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Monitoring predators and chicks at Newport Wetlands Reserve PDF Print E-mail

NWR saline lagoon news , June 2014

The majority of the work this spring has been focused on breeding waders on the lagoons, specifically Avocet. The ratio of fledged chicks to adult pairs has been unsustainably low for all wader species for some time and Avocet have been a particular problem since 2008.

Previous breeding wader studies at Newport Wetlands have focused on nest monitoring of species nesting on the grassland rather than the islands. These studies have shown that hatch success is very high and that most of the chick mortality is occurring after the chicks hatch. Anecdotal evidence suggests that most chicks are lost in the first week or two. Despite hundreds of hours of observation less than 1% of chick predation has been witnessed and dead chicks found are even rarer.

With the help of RSPB research scientists we devised a method for monitoring predators, Avocet nests and Avocet chicks and then acquired the necessary licences from NRW and the BTO.

Mammalian predators were monitored by placing tubes with ink pads inside them on the islands so that any mammal that walked through the tube would leave prints. Other predators were observed by four trail cameras placed around the islands overlooking nests; these cameras had infrared lights and therefore operated by night as well as day. In addition to this we searched for Otter, Mink, Rat, Stoat, Weasel and Fox faeces when checking water levels or salinities. We also did timed watches of between 2 to 3 hours a day on average.

Nests were monitored by placing data loggers in the nests. The data loggers, which are about the size of three one-pence coins stuck together, record the temperature of the nest every ten minutes – in this way we can tell if the Avocet stopped incubating prematurely. When the eggs were due to hatch we physically inspected the nest to see how many eggs were hatching. Not all the eggs have hatched yet but nest success is over 90% and no predators were identified via the mammal tubes or the cameras; however, Rat prints were discovered on the lagoon 'coast'.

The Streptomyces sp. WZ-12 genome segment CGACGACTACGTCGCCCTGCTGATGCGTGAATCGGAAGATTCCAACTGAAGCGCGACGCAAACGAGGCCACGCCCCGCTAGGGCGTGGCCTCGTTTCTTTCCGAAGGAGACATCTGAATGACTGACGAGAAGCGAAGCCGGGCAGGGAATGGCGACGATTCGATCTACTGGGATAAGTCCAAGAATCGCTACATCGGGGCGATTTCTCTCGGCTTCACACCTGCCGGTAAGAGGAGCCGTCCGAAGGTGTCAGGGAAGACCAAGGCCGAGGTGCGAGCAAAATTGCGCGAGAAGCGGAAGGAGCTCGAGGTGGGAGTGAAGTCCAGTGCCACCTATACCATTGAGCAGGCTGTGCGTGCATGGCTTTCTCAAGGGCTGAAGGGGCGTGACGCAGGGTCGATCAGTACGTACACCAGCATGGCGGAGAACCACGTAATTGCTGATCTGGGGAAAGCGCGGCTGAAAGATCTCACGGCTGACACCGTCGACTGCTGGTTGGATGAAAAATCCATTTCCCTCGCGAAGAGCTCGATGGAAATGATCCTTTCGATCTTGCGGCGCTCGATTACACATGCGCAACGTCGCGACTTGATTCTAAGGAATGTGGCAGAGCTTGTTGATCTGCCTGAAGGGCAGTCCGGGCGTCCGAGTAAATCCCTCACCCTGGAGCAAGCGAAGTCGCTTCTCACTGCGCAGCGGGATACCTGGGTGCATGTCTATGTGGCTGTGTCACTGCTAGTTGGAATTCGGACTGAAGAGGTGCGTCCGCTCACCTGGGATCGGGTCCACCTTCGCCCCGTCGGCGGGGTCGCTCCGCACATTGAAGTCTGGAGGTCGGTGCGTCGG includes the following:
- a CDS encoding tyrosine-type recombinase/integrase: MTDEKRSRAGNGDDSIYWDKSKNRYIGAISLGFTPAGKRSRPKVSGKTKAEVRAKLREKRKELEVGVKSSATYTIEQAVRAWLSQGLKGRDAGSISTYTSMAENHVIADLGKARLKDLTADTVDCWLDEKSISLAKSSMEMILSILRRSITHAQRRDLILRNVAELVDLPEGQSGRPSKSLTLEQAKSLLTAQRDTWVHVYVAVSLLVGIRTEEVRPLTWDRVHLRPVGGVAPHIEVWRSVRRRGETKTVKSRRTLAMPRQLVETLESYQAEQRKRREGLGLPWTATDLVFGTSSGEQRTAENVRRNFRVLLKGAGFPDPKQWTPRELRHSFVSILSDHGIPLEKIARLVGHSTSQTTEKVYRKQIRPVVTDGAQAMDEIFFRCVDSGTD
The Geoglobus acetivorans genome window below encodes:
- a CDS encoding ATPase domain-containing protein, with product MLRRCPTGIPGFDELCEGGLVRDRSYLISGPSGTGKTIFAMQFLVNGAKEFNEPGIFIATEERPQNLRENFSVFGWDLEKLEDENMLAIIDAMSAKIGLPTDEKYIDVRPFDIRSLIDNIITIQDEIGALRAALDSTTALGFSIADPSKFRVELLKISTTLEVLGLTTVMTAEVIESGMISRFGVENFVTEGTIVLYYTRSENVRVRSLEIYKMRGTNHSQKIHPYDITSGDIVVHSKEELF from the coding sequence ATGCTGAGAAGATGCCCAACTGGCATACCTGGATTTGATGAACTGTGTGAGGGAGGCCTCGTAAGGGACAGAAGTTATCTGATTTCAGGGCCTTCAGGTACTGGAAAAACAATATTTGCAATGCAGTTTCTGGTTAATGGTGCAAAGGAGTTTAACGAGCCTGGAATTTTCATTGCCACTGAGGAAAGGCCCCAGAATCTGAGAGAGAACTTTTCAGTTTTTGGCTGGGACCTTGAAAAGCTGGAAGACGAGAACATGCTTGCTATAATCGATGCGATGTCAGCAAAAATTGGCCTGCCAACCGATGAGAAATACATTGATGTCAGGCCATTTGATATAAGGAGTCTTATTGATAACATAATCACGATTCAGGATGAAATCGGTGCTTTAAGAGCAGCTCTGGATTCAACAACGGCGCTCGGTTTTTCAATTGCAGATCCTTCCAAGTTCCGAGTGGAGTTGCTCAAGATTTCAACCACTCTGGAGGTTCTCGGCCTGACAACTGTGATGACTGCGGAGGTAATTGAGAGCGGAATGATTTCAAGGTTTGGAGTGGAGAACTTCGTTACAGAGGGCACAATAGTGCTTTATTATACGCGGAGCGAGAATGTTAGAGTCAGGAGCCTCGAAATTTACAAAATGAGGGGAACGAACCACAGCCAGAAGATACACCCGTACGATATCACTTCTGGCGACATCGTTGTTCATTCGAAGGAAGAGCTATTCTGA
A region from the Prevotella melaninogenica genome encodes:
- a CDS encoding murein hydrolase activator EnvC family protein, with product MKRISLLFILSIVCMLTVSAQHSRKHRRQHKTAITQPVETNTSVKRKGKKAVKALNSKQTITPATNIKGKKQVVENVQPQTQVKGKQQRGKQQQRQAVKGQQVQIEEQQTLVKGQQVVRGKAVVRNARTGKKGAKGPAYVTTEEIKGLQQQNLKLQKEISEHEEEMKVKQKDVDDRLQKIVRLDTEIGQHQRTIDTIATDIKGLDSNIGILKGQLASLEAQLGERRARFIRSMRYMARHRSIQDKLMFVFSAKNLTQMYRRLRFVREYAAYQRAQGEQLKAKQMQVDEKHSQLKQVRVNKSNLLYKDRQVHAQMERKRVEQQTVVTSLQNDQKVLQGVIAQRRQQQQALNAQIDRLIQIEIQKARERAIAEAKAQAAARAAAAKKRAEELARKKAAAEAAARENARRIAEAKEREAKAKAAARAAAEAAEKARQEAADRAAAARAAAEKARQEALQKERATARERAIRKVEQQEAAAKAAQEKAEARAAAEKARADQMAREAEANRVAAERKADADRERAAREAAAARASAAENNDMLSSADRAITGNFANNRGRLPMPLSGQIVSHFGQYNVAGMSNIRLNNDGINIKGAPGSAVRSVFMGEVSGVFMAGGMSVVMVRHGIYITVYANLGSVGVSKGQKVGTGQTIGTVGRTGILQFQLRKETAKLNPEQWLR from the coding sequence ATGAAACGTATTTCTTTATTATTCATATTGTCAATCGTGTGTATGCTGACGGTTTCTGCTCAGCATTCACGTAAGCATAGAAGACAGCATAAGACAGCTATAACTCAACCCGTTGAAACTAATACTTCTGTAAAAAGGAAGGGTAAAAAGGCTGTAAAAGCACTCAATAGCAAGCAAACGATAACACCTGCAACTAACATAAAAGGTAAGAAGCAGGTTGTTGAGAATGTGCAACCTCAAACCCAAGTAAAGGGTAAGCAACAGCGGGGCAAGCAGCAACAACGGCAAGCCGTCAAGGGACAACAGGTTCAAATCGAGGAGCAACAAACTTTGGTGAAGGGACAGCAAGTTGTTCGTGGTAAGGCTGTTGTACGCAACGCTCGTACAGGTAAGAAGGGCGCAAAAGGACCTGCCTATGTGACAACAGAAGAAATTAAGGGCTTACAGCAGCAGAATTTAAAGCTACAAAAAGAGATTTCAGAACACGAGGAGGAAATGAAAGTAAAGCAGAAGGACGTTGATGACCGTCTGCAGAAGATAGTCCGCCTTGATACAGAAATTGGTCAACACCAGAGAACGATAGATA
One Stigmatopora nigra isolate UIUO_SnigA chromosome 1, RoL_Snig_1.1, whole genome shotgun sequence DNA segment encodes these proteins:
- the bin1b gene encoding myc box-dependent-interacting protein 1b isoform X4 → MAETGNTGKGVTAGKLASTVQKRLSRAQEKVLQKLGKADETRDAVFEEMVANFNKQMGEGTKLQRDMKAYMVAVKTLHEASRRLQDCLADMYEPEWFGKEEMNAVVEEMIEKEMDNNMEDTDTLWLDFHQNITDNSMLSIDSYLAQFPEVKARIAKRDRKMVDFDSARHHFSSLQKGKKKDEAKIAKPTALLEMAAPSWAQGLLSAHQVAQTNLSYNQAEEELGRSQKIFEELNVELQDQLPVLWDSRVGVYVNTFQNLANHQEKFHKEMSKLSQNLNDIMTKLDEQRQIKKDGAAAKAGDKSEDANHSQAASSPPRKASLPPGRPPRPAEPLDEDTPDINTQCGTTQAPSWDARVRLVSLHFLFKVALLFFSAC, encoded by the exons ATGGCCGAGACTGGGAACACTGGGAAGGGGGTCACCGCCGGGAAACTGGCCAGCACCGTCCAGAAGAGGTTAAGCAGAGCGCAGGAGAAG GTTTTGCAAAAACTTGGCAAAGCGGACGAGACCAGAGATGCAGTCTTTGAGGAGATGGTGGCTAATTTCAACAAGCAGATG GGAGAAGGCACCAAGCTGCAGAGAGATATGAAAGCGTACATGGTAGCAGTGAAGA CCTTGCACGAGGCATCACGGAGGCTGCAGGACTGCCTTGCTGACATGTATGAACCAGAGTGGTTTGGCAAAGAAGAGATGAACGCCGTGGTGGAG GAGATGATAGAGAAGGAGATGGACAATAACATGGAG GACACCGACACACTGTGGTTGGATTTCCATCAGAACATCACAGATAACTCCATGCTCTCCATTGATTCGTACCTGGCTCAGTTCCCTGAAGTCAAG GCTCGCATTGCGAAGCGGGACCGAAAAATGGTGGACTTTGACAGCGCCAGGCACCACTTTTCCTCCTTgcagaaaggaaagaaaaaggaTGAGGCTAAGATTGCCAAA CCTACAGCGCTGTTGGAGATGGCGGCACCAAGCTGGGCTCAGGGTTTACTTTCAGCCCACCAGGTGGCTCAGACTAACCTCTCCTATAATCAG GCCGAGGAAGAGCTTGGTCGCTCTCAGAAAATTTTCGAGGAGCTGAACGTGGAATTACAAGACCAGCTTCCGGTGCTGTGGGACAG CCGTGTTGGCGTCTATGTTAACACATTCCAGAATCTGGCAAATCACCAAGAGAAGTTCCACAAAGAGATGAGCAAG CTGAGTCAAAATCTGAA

To monitor chicks we were heavily reliant on Dr Jennifer Smart from the RSPB, Richard Clarke, Vaughan Thomas, Jerry Lewis and Darryl Spittle from Goldcliff Ringers, Richard Facey from NRW and Roy Bamford. I’m grateful to all of them.

Chicks were caught when at least 10 days old as we discovered that their knee joints were not sufficiently large to take a ring before that age. One or two chicks in a brood were rung above the knee with a coloured tag over a BTO ring. A radio-tag about the size of a pea was then glued to the chick's back (see photo, courtesy of Richard Clarke). Of the ten radio-tagged chicks two were found under plucking posts thought to be used by a Buzzard, one was found in a Buzzard pellet, (see photo below, Richard Clarke), one chick fledged and the other six are still wearing theirs. The remaining radio-tagged birds are due to fledge and shed their tags by the third week of June. *

Next year I hope to radio-tag chicks in the first days of life, to discover what the main causes of mortality are during the first ten days of life.

* Author's update, September 2014: seven chicks (the six mentioned here plus a seventh which was fitted with a radio-tag taken from a dead bird) all fledged around the second week of June.

 

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Avocet chick showing colour flag and radio-tag, later found beneath a plucking post

Buzzard pellet with radio-tag antennae sticking out of it

Buzzard pellet with radio-tag antennae sticking out of it